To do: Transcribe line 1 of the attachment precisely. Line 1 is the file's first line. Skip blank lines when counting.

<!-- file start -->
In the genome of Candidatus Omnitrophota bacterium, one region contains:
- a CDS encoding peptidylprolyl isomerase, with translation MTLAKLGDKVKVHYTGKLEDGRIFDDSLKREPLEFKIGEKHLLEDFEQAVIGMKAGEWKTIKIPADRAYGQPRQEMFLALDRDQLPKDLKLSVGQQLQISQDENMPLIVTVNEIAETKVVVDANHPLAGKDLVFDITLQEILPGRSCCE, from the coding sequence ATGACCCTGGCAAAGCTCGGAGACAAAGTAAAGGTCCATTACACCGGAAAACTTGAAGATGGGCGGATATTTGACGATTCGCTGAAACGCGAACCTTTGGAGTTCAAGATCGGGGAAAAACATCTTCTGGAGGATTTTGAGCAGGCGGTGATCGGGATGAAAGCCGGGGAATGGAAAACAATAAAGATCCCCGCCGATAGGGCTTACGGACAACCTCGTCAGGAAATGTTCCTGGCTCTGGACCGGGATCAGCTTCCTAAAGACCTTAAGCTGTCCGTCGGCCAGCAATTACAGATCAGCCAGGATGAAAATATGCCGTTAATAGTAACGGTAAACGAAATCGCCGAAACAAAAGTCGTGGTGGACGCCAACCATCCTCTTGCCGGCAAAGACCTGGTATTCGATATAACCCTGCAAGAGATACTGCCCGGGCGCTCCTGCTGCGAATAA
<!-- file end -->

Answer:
In the genome of Candidatus Omnitrophota bacterium, one region contains: